Colonialism is not limited to physical boundaries, theft of resources, and even military aggression. In fact, it extends far beyond what we see, hear, and touch to what we do not. And the latter is equally perilous to say the least.
It seems that colonial powers present the colonized not only with the illusion of democracy, prosperous economy, and social justice, but also with an ever-imposing dictionary of words that slowly becomes entrenched in their daily interactions and systems of thought. Domestic colonizers, i.e., the local beneficiaries of colonialism such as politicians, government officials and businessmen, are usually the first to adopt such dictionaries.
Palestine offers itself as a stunning example through a series of behaviors and generalizations that have become the "norm" to the extent that it is becoming smaller not only physically and geographically, but also in the language and mentality of its own people, the Palestinians.
Some weeks ago, I was surprised when an economist referred to the annual budget prepared by the Hamas government — which only rules Gaza — as a "state budget." If anything, this instance shows the implications that come with a decades-long occupation designed to create mentalities that act and react within pre-determined borders, never to surpass them.
Israel's psychological violence is inherent both in its discriminatory policies, and physical establishments. The geographical division between Gaza on the one hand and the West Bank and territories seized in 1948 (modern-day Israel) on the other, is manifested in Erez, the Israeli checkpoint that stands "protected" by a huge wall and watchtowers in northern Gaza to prevent Palestinians from both sides to make it to the other side.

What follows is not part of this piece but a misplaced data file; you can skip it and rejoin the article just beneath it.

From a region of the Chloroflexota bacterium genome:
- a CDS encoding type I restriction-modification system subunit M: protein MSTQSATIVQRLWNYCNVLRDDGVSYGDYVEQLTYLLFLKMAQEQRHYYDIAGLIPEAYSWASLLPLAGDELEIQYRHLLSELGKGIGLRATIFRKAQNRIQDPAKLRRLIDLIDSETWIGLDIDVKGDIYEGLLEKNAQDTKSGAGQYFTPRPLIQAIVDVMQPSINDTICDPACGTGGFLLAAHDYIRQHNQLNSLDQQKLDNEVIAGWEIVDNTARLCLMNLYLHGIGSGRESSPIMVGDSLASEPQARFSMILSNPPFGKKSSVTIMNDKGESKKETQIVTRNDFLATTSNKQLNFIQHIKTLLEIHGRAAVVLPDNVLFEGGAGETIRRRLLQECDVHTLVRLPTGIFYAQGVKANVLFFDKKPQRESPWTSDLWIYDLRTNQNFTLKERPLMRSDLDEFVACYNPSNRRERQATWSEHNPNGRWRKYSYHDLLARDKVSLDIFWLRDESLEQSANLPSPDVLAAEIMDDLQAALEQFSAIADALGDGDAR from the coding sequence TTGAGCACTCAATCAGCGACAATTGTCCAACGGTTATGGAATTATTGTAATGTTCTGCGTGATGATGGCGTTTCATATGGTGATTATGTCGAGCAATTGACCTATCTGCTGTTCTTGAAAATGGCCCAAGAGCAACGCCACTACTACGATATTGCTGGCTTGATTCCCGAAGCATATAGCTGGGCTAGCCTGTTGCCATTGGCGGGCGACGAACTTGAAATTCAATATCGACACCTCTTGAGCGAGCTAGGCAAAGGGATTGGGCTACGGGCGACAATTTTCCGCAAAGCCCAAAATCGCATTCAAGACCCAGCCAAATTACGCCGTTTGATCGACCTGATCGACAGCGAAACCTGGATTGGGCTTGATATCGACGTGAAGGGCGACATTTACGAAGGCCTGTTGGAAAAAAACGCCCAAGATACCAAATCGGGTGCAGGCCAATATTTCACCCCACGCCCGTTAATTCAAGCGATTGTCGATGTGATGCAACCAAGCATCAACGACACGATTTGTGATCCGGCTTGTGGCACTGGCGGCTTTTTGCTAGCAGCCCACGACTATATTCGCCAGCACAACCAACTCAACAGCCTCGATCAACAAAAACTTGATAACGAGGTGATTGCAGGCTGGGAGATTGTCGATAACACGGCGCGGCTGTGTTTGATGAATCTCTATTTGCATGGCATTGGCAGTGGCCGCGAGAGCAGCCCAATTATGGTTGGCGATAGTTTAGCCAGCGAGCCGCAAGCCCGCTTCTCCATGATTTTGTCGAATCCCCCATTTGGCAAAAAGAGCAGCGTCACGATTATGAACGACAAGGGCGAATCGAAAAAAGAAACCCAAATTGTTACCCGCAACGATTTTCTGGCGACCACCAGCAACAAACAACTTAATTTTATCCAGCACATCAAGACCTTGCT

Erez is off limits to the Palestinians on either side. Israel's segregation and fragmentation of the Palestinian people through checkpoints, walls, and barbed wire finds clear reflections in the language and psychology of those affected by it. This external geographical disconnection has become so internalized that many Palestinians, when asked to introduce themselves including the name of their country, give either Gaza or the West Bank as their reply; as if each were a country.
The West Bank residents are constantly forced to treat Gaza as if it indeed were a separate country. This becomes evident when a one-hour drive from Ramallah, for example, takes more than 36 hours of traveling from country to country including boarding a flight from Jordan to Egypt only to enter Gaza.
Those "lucky" enough to cross through Erez, either because of severe illness or work with international organizations, are taught the concepts of "superiority" and "inferiority" the hard way. The hollowness of the hall, its many gates, x-ray machines, the plain colors, and the fact that not a single soldier or official is seen until the very end, cannot be a coincidence. Indeed, the entire architecture of having Israeli soldiers or officials look down on you through windows in the second floor is specifically designed to tell you that while you are "down" and "exposed," they are "up," unexposed, and probably pointing their guns at you. There are countless incidents when Palestinians, including minors, were forced to strip down to their underwear for no apparent reason.